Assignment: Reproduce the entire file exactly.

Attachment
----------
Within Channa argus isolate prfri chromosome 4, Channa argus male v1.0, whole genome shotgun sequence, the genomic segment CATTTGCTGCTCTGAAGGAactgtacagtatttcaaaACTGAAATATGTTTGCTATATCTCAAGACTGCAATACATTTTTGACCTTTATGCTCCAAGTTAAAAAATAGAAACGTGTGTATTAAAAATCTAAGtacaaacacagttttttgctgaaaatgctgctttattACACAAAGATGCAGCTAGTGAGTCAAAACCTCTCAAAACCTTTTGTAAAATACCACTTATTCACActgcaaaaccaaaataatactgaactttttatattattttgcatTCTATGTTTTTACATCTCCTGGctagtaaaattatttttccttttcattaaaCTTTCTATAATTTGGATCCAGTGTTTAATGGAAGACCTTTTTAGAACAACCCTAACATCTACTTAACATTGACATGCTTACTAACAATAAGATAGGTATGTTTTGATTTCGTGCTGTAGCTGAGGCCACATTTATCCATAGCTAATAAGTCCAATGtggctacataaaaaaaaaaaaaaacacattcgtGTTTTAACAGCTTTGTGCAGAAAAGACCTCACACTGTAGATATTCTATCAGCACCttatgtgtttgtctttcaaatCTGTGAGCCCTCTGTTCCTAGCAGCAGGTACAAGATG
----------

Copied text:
Within Channa argus isolate prfri chromosome 4, Channa argus male v1.0, whole genome shotgun sequence, the genomic segment CATTTGCTGCTCTGAAGGAactgtacagtatttcaaaACTGAAATATGTTTGCTATATCTCAAGACTGCAATACATTTTTGACCTTTATGCTCCAAGTTAAAAAATAGAAACGTGTGTATTAAAAATCTAAGtacaaacacagttttttgctgaaaatgctgctttattACACAAAGATGCAGCTAGTGAGTCAAAACCTCTCAAAACCTTTTGTAAAATACCACTTATTCACActgcaaaaccaaaataatactgaactttttatattattttgcatTCTATGTTTTTACATCTCCTGGctagtaaaattatttttccttttcattaaaCTTTCTATAATTTGGATCCAGTGTTTAATGGAAGACCTTTTTAGAACAACCCTAACATCTACTTAACATTGACATGCTTACTAACAATAAGATAGGTATGTTTTGATTTCGTGCTGTAGCTGAGGCCACATTTATCCATAGCTAATAAGTCCAATGtggctacataaaaaaaaaaaaaaacacattcgtGTTTTAACAGCTTTGTGCAGAAAAGACCTCACACTGTAGATATTCTATCAGCACCttatgtgtttgtctttcaaatCTGTGAGCCCTCTGTTCCTAGCAGCAGGTACAAGATG